“Also, it’s sometimes the case that a task or challenge seems so daunting that it almost feels impossible to even start because you think you won’t be able to finish it,” Marathe continues. “It can be hard to find the energy to plough forward when you don’t necessarily see the outcome yet. You know what you envision but you don’t see the light at the end of the tunnel. That takes a lot of perseverance.”

Alongside those key qualities, Marathe also believes in the importance of constantly looking for areas of growth and opportunity. It can be easy for executives to get lost in the detail of their projects, but Marathe’s approach allows plenty of room for horizon scanning.

“If we’re task-oriented it can be difficult to see the forest for the trees and try to innovate while maintaining our goals and still succeeding at our core,” he says. “We always need to think about where else we can go; how else we can grow. Trying to see potential opportunities before they arise is really important.”

The Future of the Front Office

During his two decades in sports, Marathe has seen many changes in front offices and witnessed the rise and fall of different modes of organizational management. As he speculates on the future direction of front offices, he sees current trends around diversity and human capital going on to define the sector in the coming years.

“I think the face of our offices is already changing,” says Marathe. “20 years ago, the people who worked in front offices had already been in sports or they were the relatives of those who were involved in sports, but that’s changed a lot in the last couple of decades. Now you are finding good, young, smart business people of all colors and genders are getting more opportunities in sport. Maybe they didn’t have any sports background, but they do now and you are seeing it become much more of a meritocracy.”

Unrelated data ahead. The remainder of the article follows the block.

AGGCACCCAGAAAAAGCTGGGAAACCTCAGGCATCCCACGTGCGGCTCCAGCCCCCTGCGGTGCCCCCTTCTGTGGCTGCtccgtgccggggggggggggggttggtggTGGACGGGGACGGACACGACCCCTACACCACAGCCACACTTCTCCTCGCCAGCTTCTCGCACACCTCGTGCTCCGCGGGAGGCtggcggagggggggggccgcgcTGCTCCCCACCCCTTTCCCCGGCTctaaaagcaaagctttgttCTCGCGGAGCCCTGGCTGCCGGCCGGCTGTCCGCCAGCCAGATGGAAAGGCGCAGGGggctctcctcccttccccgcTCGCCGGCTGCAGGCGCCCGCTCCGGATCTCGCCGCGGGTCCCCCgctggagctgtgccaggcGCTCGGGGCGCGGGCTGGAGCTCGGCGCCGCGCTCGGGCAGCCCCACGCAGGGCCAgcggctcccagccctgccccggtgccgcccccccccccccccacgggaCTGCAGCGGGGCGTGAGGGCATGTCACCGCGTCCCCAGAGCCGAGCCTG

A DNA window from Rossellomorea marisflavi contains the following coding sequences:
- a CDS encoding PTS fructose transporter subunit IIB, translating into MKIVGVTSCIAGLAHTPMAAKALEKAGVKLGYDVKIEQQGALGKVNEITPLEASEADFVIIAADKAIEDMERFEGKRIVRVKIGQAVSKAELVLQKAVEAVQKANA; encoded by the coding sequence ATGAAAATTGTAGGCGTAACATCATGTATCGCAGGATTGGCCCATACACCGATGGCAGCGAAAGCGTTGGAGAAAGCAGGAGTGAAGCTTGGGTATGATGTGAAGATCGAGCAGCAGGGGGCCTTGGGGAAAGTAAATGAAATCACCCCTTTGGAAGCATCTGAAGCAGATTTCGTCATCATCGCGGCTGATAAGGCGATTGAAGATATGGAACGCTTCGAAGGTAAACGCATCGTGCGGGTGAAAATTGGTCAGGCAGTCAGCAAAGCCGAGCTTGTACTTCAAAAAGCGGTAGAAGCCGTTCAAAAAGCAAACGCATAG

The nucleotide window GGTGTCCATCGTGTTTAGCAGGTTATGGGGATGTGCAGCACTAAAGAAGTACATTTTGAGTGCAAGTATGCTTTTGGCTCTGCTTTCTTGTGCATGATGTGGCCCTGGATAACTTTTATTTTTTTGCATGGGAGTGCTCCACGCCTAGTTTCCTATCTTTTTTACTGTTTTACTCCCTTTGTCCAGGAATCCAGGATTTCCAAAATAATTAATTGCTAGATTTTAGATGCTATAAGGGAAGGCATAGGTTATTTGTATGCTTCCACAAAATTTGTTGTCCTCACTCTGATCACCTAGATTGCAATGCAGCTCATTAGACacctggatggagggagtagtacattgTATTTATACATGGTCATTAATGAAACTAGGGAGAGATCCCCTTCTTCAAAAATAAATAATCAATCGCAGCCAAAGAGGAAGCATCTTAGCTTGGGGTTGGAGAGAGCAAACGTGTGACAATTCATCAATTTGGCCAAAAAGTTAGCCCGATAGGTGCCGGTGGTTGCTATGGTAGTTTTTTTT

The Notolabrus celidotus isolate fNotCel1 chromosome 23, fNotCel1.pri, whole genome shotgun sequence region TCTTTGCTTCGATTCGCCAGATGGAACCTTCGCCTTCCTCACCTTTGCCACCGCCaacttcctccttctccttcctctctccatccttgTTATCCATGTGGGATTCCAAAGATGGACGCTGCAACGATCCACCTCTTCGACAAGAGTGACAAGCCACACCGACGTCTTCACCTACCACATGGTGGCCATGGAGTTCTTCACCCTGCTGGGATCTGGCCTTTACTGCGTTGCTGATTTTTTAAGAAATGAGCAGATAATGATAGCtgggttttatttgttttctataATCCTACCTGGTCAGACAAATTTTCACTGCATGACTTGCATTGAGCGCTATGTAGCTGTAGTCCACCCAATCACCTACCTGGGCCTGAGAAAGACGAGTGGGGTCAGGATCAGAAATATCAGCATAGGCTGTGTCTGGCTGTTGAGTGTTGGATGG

For Marathe, someone who was an outlier in coming into sports from a business background in 2000, that change is an encouraging sign that the industry is headed in a positive direction and a vindication of the culture that has been established at the 49ers.

“It’s kind of neat for me to see these trends because we’ve prided ourselves on doing that for a long time here and you are starting to see it permeate across a lot of sports.”

Patrick Manhire is Head of Executive Search at Sportsology.